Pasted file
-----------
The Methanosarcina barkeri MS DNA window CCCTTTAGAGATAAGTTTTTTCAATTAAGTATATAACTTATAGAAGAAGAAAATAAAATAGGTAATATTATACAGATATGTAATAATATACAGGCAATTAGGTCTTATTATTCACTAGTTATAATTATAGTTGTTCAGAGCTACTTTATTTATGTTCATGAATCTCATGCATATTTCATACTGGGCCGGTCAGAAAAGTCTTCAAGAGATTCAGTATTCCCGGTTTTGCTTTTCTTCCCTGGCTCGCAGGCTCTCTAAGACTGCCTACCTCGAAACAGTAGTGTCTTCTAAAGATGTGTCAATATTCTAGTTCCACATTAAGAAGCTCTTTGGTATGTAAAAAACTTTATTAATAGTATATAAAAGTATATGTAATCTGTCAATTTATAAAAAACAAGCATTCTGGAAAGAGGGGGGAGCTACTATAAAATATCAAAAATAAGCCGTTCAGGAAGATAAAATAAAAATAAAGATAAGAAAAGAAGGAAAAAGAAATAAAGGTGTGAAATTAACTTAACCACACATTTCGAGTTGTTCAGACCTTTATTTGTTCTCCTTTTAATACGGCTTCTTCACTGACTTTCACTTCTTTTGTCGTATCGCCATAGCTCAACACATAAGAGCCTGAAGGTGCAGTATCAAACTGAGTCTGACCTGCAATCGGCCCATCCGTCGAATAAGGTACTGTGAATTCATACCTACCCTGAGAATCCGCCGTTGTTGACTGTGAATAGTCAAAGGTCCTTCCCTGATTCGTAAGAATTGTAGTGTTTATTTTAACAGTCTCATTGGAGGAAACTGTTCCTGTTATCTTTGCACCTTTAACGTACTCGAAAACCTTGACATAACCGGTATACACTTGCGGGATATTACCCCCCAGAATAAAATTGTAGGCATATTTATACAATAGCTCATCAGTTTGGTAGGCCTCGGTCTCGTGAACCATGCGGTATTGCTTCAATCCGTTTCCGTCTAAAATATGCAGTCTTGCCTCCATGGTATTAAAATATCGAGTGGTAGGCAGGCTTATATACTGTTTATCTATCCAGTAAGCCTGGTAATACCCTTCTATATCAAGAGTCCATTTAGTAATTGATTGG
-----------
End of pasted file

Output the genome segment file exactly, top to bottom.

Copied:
The Methanosarcina barkeri MS DNA window CCCTTTAGAGATAAGTTTTTTCAATTAAGTATATAACTTATAGAAGAAGAAAATAAAATAGGTAATATTATACAGATATGTAATAATATACAGGCAATTAGGTCTTATTATTCACTAGTTATAATTATAGTTGTTCAGAGCTACTTTATTTATGTTCATGAATCTCATGCATATTTCATACTGGGCCGGTCAGAAAAGTCTTCAAGAGATTCAGTATTCCCGGTTTTGCTTTTCTTCCCTGGCTCGCAGGCTCTCTAAGACTGCCTACCTCGAAACAGTAGTGTCTTCTAAAGATGTGTCAATATTCTAGTTCCACATTAAGAAGCTCTTTGGTATGTAAAAAACTTTATTAATAGTATATAAAAGTATATGTAATCTGTCAATTTATAAAAAACAAGCATTCTGGAAAGAGGGGGGAGCTACTATAAAATATCAAAAATAAGCCGTTCAGGAAGATAAAATAAAAATAAAGATAAGAAAAGAAGGAAAAAGAAATAAAGGTGTGAAATTAACTTAACCACACATTTCGAGTTGTTCAGACCTTTATTTGTTCTCCTTTTAATACGGCTTCTTCACTGACTTTCACTTCTTTTGTCGTATCGCCATAGCTCAACACATAAGAGCCTGAAGGTGCAGTATCAAACTGAGTCTGACCTGCAATCGGCCCATCCGTCGAATAAGGTACTGTGAATTCATACCTACCCTGAGAATCCGCCGTTGTTGACTGTGAATAGTCAAAGGTCCTTCCCTGATTCGTAAGAATTGTAGTGTTTATTTTAACAGTCTCATTGGAGGAAACTGTTCCTGTTATCTTTGCACCTTTAACGTACTCGAAAACCTTGACATAACCGGTATACACTTGCGGGATATTACCCCCCAGAATAAAATTGTAGGCATATTTATACAATAGCTCATCAGTTTGGTAGGCCTCGGTCTCGTGAACCATGCGGTATTGCTTCAATCCGTTTCCGTCTAAAATATGCAGTCTTGCCTCCATGGTATTAAAATATCGAGTGGTAGGCAGGCTTATATACTGTTTATCTATCCAGTAAGCCTGGTAATACCCTTCTATATCAAGAGTCCATTTAGTAATTGATTGG